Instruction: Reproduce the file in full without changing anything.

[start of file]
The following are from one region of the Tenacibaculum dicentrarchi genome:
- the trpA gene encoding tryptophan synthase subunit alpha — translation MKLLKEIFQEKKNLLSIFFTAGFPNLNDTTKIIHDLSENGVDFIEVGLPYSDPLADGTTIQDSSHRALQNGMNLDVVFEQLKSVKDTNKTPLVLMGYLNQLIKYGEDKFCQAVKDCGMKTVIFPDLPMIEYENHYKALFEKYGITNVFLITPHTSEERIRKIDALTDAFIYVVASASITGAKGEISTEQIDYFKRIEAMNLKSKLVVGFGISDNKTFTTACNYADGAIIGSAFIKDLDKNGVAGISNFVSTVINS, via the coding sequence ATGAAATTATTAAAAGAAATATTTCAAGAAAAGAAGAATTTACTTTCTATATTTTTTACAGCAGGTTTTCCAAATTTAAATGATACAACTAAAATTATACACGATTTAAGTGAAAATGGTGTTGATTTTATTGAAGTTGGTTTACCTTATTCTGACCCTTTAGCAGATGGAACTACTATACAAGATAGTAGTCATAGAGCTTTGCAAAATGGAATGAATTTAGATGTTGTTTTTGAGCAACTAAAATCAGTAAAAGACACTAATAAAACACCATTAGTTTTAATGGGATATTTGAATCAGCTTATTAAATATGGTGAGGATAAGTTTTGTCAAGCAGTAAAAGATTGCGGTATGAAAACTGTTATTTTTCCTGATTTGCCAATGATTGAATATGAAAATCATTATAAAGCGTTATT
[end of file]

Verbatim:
The following are from one region of the Tenacibaculum dicentrarchi genome:
- the trpA gene encoding tryptophan synthase subunit alpha — translation MKLLKEIFQEKKNLLSIFFTAGFPNLNDTTKIIHDLSENGVDFIEVGLPYSDPLADGTTIQDSSHRALQNGMNLDVVFEQLKSVKDTNKTPLVLMGYLNQLIKYGEDKFCQAVKDCGMKTVIFPDLPMIEYENHYKALFEKYGITNVFLITPHTSEERIRKIDALTDAFIYVVASASITGAKGEISTEQIDYFKRIEAMNLKSKLVVGFGISDNKTFTTACNYADGAIIGSAFIKDLDKNGVAGISNFVSTVINS, via the coding sequence ATGAAATTATTAAAAGAAATATTTCAAGAAAAGAAGAATTTACTTTCTATATTTTTTACAGCAGGTTTTCCAAATTTAAATGATACAACTAAAATTATACACGATTTAAGTGAAAATGGTGTTGATTTTATTGAAGTTGGTTTACCTTATTCTGACCCTTTAGCAGATGGAACTACTATACAAGATAGTAGTCATAGAGCTTTGCAAAATGGAATGAATTTAGATGTTGTTTTTGAGCAACTAAAATCAGTAAAAGACACTAATAAAACACCATTAGTTTTAATGGGATATTTGAATCAGCTTATTAAATATGGTGAGGATAAGTTTTGTCAAGCAGTAAAAGATTGCGGTATGAAAACTGTTATTTTTCCTGATTTGCCAATGATTGAATATGAAAATCATTATAAAGCGTTATT